White Parhelion Two images by Tom Faber taken near Marietta, Georgia, USA. ©Tom Faber

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Parhelia or sundogs extend further from the sun than the familiar ones at around 22°. Others have been reported along the parhelic circle at 44, 90, 120 and 180 degrees from the sun. Those at 90° likely do not exist and brightness opposite the sun at 180° is due to the intersection of two or more halo arcs.

Tom's parhelion is 120° distant. It can be formed by rays entering the top faces of hexagonal plate ice crystals and being internally reflected twice from vertical side faces before leaving through the lower face. Other similarly tortuous rays paths contribute also.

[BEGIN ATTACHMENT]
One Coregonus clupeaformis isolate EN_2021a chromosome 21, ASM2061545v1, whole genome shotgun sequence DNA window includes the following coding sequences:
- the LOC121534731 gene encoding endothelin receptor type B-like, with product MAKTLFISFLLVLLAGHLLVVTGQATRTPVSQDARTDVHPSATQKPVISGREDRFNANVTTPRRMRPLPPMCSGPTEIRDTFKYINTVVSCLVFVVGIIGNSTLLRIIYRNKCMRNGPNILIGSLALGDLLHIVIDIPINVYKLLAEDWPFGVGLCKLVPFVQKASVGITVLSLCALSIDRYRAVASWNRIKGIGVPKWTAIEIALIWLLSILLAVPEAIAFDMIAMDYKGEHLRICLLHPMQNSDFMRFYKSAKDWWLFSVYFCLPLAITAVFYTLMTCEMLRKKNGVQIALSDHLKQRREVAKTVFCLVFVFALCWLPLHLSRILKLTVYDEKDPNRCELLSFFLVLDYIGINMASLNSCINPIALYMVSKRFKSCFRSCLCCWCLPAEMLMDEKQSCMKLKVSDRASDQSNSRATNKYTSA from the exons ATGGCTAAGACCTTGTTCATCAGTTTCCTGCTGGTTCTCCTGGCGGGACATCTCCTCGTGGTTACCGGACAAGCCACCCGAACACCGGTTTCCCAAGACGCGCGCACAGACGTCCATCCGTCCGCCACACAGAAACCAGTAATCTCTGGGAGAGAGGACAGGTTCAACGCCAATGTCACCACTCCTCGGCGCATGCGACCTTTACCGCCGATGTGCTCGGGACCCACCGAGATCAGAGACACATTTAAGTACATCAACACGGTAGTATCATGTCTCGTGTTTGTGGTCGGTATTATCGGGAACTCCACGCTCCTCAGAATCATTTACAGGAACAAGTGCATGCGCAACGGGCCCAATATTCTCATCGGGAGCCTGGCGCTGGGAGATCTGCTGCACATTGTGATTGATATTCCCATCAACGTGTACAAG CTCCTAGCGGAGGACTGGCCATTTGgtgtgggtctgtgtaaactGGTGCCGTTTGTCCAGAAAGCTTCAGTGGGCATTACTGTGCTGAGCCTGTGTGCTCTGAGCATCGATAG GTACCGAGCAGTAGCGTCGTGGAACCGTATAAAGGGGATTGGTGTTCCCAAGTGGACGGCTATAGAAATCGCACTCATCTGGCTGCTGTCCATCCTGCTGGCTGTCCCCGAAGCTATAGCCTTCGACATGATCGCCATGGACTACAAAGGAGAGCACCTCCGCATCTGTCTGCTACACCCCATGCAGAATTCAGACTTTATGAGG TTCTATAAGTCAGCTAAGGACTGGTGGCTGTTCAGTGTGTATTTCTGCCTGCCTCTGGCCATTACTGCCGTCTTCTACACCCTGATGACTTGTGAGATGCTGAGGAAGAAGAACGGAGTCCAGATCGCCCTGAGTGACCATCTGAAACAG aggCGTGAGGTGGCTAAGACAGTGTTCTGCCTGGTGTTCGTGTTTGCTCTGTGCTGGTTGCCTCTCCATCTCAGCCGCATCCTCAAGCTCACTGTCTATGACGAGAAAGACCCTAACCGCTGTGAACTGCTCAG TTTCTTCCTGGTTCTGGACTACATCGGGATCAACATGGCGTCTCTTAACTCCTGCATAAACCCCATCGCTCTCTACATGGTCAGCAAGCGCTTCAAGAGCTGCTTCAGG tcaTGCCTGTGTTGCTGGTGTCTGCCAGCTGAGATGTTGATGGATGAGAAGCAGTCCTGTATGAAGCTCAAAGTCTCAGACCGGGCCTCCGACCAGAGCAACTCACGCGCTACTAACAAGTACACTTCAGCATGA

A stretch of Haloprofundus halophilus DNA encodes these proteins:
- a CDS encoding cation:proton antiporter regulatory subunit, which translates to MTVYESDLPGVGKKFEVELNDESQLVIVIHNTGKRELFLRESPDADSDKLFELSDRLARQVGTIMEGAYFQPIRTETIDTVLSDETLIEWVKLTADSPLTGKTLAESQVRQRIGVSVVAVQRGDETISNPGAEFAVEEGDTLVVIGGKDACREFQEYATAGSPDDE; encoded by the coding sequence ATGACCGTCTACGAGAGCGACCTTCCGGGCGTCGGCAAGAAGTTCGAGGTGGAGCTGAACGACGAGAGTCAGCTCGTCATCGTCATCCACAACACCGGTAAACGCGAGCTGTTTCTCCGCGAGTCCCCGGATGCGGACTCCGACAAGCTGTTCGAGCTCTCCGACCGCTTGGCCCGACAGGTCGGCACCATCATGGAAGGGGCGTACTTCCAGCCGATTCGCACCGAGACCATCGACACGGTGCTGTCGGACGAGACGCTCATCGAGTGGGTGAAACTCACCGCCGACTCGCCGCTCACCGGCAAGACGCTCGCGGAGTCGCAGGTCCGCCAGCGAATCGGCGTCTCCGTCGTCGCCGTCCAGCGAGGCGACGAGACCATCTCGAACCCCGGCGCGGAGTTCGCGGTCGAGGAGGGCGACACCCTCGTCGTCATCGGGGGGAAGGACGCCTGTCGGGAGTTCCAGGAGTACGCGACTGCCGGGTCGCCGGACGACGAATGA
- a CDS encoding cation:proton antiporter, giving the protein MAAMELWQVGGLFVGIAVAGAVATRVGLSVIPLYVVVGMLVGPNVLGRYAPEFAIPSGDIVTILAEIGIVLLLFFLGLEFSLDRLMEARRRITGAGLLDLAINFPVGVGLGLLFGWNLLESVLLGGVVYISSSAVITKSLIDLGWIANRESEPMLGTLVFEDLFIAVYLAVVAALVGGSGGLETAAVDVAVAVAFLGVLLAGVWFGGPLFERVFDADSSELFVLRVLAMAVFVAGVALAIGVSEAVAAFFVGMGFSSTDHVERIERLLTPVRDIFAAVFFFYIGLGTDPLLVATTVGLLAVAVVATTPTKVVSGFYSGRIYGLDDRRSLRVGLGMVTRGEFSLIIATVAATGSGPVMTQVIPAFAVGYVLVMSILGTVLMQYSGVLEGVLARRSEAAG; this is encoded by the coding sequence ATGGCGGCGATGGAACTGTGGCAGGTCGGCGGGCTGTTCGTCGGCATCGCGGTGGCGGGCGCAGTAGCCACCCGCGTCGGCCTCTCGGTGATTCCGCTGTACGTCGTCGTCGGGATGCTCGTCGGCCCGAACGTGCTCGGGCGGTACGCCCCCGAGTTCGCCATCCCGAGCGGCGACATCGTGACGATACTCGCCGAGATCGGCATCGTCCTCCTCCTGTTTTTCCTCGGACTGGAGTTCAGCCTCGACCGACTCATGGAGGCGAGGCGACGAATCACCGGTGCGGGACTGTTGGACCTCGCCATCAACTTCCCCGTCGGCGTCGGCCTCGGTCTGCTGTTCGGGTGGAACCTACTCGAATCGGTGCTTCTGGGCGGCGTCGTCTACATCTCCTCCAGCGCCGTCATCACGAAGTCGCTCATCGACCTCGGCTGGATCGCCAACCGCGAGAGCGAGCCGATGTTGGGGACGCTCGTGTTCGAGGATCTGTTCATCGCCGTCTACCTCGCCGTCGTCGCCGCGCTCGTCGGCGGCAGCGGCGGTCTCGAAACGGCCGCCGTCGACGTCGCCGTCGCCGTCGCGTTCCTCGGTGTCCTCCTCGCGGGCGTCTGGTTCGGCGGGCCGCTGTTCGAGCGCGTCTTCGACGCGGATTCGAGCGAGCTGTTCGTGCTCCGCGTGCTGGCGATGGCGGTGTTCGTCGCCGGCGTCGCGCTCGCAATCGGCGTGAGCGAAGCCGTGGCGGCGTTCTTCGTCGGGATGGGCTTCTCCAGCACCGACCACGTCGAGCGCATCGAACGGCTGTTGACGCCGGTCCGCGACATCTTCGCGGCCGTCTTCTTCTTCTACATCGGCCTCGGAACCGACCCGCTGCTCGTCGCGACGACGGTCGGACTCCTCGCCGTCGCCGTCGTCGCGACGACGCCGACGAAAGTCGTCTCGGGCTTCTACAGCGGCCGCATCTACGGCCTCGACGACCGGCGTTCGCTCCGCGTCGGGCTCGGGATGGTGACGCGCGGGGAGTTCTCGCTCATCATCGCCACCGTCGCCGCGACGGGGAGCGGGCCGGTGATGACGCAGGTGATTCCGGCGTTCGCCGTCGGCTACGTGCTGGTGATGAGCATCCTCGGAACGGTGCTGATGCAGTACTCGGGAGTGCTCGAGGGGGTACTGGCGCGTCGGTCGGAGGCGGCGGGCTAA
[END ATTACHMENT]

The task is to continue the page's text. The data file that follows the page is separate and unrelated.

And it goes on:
The entrance and exit rays make the same angle to the large flat crystal faces. The colour separation, dispersion, at the first refraction is therefore cancelled by that at the second. There is no net dispersion and the parhelion is colourless

The complex ray paths are best favoured in thick plates or those that are non regular hexagons and having a more triangular aspect. Non regular hexagons frequently occur but the angles between their faces remain fixed at 90 and 120°.

Always look for 120° parhelia when there is a bright '22°' sundog. 120° parhelia are rare but can also be overlooked when projected against white hazy cirrus.